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Winning today isn't about beating the competition at the old game. It's about inventing a whole new game - defining a new market category, developing it, and dominating it over time. You can't build a legendary company without building a legendary category. If you think that having the best product is all it takes to win, you're going to lose.
In this farsighted, pioneering guide, the founders of Silicon Valley advisory firm Play Bigger rely on data analysis and interviews to understand the inner workings of "category kings" - companies such as Amazon, Salesforce, Uber, and IKEA - that give us new ways of living, thinking, or doing business, often solving problems we didn't know we had.
In Play Bigger, the authors assemble their findings to introduce the new discipline of category design. By applying category design, companies can create new demand where none existed, conditioning customers' brains so they change their expectations and buying habits. While this discipline defines the tech industry, it applies to every kind of industry and even to personal careers.
Crossing the Chasm revolutionized how we think about new products in an existing market. The Innovator's Dilemma taught us about disrupting an aging market. Now, Play Bigger is transforming business once again, showing us how to create the market itself.
Customer ReviewsMost Helpful
By Tracy on 07-29-16
Design and Build to be a Category King
Any additional comments?
Early on in the book the authors are all described as “crazy.” Don’t let this description turn you off. If Christopher Lockhead is any example, theirs’ is the kind of high energy crazy that comes with brilliance. I worked with Christopher when he was CMO at Vantive and he was one of the most inspirational evangelist I’d ever heard or witnessed in action. The energy of Christopher, Dave and Al doesn’t come out in this book, but their big ideas come out in a BIG way.
So what? There are a lot of management and entrepreneurial books out there with big ideas and I’ve listened to/read a lot of them (Start With Why and The Hard Thing About Hard Things being two of my favorites.) Why is this one different and why should you care?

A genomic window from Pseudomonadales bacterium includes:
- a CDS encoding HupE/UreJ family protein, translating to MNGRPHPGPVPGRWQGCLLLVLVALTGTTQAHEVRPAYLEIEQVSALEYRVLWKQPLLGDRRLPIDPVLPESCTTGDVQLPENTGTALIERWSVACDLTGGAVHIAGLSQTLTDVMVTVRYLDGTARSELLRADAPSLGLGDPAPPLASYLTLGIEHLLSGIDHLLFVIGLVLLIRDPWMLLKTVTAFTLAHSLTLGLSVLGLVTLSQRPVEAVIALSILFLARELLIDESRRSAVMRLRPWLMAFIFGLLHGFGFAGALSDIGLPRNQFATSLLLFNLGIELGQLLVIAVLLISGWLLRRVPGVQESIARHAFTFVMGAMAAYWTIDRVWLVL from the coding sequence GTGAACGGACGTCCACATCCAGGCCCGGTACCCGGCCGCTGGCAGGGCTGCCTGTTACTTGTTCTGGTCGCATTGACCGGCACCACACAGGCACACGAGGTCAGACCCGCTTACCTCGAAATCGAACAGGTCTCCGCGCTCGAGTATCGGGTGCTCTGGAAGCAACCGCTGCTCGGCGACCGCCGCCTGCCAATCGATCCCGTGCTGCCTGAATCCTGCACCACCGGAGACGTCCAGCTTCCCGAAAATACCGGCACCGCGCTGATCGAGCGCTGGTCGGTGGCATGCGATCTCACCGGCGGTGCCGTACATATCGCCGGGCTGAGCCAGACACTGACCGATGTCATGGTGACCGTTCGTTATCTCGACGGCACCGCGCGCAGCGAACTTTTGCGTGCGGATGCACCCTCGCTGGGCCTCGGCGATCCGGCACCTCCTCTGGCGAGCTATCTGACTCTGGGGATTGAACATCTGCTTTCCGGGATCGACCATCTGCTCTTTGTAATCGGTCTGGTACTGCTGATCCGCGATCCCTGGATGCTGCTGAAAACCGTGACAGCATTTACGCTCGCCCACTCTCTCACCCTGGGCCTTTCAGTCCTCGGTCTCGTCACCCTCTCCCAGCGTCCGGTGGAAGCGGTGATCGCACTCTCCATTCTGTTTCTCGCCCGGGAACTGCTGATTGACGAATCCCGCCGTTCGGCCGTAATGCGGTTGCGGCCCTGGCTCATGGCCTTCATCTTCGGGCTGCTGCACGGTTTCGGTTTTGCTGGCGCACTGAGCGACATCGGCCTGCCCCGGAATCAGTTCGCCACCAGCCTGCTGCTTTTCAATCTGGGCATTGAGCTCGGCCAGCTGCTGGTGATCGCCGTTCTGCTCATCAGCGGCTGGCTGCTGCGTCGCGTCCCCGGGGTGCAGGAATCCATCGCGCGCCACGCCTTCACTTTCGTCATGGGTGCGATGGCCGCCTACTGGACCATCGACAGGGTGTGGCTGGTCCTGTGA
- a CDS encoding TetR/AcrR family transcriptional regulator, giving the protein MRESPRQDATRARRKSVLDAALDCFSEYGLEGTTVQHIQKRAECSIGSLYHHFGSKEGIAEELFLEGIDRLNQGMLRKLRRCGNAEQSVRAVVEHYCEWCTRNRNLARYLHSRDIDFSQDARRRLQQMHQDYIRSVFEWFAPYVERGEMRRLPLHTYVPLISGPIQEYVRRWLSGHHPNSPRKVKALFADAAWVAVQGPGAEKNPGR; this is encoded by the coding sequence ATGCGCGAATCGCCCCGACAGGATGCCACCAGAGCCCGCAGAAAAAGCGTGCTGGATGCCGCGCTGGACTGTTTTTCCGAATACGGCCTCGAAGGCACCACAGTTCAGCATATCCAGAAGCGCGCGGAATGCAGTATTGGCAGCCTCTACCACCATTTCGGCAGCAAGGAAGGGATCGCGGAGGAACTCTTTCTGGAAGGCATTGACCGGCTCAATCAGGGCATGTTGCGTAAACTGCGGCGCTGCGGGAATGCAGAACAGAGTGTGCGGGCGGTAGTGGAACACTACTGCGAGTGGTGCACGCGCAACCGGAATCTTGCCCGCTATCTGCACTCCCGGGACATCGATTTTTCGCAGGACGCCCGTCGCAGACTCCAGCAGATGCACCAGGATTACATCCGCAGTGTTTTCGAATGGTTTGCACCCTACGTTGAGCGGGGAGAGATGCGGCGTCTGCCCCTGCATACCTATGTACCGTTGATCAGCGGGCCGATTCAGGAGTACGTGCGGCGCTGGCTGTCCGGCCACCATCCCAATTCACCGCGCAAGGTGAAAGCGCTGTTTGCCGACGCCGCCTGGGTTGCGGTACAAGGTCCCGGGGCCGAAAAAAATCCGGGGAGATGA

If you’re just out to build a new feature or making something just enough better to be attractive and bought by another bigger player, this book isn’t for you. But if you want to, or know you’re already building something different and it can be a market changer, this book can help you make that happen from idea/category design, through refining your message, to launch, execution and ongoing redesign. (Ref. some of the good, thorough book reviews on Amazon for more details on this.)
This book gives you the process and strategies for being disruptive and becoming what they call a Category King.
My epiphany, when listening to this book, was the eye opener that what our startup really is building is a new category and that we should be positioning it that way. What we are building is “different” and it will be a huge game changer, it isn’t just “better” than what our competition is doing (although it is that too.) When you’re really close to your own great idea on how you can address a problem, it’s really easy to think that you’re doing something much “better” than the competition, probably because you originally built it just to be better, but when you start to think about how it’s “different,” or better yet you specifically design it to be different and learn how to exploit that in your messaging, you can change the way people think about what they need in order to solve the problem YOU have defined. What they “need” is your different solution. Sure, you’d think that’s a no-brainer, but listen to the book and you’ll get how it’s more complicated than that and how their strategy and process can help you from cradle to grave (or exit, or the next evolution) to make it happen.
The case examples were also valuable, but I would have liked more of them. I specifically gained from the Tableau example which is very close to our “new” strategy (since listening to this book) within our own category.
Consider listening to this book at 1.25x speed.
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